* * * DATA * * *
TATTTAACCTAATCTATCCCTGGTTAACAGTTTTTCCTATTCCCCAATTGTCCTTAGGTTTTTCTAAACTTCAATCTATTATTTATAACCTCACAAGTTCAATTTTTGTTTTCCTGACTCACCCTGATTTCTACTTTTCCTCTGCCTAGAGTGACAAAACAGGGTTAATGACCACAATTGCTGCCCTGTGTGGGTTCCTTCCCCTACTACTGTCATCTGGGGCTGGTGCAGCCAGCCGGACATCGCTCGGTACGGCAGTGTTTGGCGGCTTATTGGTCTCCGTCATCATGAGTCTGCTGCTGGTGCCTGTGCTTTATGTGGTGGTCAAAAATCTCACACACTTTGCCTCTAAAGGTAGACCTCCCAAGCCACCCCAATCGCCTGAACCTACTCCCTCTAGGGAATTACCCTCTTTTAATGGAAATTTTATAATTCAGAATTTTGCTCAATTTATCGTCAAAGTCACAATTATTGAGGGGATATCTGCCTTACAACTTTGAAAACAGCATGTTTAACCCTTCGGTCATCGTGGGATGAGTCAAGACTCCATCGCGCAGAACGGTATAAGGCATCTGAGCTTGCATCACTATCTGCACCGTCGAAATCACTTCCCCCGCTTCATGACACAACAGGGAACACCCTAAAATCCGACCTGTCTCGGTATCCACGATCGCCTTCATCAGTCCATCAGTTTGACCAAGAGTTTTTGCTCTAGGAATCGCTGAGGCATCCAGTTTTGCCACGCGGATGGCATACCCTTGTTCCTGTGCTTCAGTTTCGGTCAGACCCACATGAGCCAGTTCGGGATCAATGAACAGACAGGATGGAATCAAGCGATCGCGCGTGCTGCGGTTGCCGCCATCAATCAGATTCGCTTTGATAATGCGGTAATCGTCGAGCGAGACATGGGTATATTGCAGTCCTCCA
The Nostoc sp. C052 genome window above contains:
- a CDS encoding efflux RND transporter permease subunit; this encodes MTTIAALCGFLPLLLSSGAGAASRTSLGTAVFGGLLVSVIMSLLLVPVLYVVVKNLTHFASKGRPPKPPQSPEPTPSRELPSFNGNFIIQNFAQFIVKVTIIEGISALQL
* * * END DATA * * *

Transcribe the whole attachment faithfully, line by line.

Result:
TATTTAACCTAATCTATCCCTGGTTAACAGTTTTTCCTATTCCCCAATTGTCCTTAGGTTTTTCTAAACTTCAATCTATTATTTATAACCTCACAAGTTCAATTTTTGTTTTCCTGACTCACCCTGATTTCTACTTTTCCTCTGCCTAGAGTGACAAAACAGGGTTAATGACCACAATTGCTGCCCTGTGTGGGTTCCTTCCCCTACTACTGTCATCTGGGGCTGGTGCAGCCAGCCGGACATCGCTCGGTACGGCAGTGTTTGGCGGCTTATTGGTCTCCGTCATCATGAGTCTGCTGCTGGTGCCTGTGCTTTATGTGGTGGTCAAAAATCTCACACACTTTGCCTCTAAAGGTAGACCTCCCAAGCCACCCCAATCGCCTGAACCTACTCCCTCTAGGGAATTACCCTCTTTTAATGGAAATTTTATAATTCAGAATTTTGCTCAATTTATCGTCAAAGTCACAATTATTGAGGGGATATCTGCCTTACAACTTTGAAAACAGCATGTTTAACCCTTCGGTCATCGTGGGATGAGTCAAGACTCCATCGCGCAGAACGGTATAAGGCATCTGAGCTTGCATCACTATCTGCACCGTCGAAATCACTTCCCCCGCTTCATGACACAACAGGGAACACCCTAAAATCCGACCTGTCTCGGTATCCACGATCGCCTTCATCAGTCCATCAGTTTGACCAAGAGTTTTTGCTCTAGGAATCGCTGAGGCATCCAGTTTTGCCACGCGGATGGCATACCCTTGTTCCTGTGCTTCAGTTTCGGTCAGACCCACATGAGCCAGTTCGGGATCAATGAACAGACAGGATGGAATCAAGCGATCGCGCGTGCTGCGGTTGCCGCCATCAATCAGATTCGCTTTGATAATGCGGTAATCGTCGAGCGAGACATGGGTATATTGCAGTCCTCCA
The Nostoc sp. C052 genome window above contains:
- a CDS encoding efflux RND transporter permease subunit; this encodes MTTIAALCGFLPLLLSSGAGAASRTSLGTAVFGGLLVSVIMSLLLVPVLYVVVKNLTHFASKGRPPKPPQSPEPTPSRELPSFNGNFIIQNFAQFIVKVTIIEGISALQL